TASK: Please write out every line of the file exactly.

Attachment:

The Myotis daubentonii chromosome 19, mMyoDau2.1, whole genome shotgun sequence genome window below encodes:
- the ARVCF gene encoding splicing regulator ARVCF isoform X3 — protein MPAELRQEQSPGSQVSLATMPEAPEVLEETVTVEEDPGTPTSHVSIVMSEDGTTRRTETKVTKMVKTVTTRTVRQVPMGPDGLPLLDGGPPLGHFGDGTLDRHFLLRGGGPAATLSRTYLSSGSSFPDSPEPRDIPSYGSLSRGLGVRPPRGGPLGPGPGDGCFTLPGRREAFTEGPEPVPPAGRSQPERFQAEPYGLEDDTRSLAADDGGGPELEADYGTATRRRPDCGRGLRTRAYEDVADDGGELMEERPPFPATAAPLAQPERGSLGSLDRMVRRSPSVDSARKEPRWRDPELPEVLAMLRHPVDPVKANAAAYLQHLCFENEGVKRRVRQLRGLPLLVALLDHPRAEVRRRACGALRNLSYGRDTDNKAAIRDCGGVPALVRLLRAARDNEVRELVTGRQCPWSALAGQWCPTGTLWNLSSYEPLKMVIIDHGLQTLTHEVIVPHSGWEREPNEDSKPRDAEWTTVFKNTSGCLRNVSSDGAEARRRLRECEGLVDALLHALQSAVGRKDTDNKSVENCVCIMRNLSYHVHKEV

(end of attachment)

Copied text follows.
The Myotis daubentonii chromosome 19, mMyoDau2.1, whole genome shotgun sequence genome window below encodes:
- the ARVCF gene encoding splicing regulator ARVCF isoform X3 — protein MPAELRQEQSPGSQVSLATMPEAPEVLEETVTVEEDPGTPTSHVSIVMSEDGTTRRTETKVTKMVKTVTTRTVRQVPMGPDGLPLLDGGPPLGHFGDGTLDRHFLLRGGGPAATLSRTYLSSGSSFPDSPEPRDIPSYGSLSRGLGVRPPRGGPLGPGPGDGCFTLPGRREAFTEGPEPVPPAGRSQPERFQAEPYGLEDDTRSLAADDGGGPELEADYGTATRRRPDCGRGLRTRAYEDVADDGGELMEERPPFPATAAPLAQPERGSLGSLDRMVRRSPSVDSARKEPRWRDPELPEVLAMLRHPVDPVKANAAAYLQHLCFENEGVKRRVRQLRGLPLLVALLDHPRAEVRRRACGALRNLSYGRDTDNKAAIRDCGGVPALVRLLRAARDNEVRELVTGRQCPWSALAGQWCPTGTLWNLSSYEPLKMVIIDHGLQTLTHEVIVPHSGWEREPNEDSKPRDAEWTTVFKNTSGCLRNVSSDGAEARRRLRECEGLVDALLHALQSAVGRKDTDNKSVENCVCIMRNLSYHVHKEV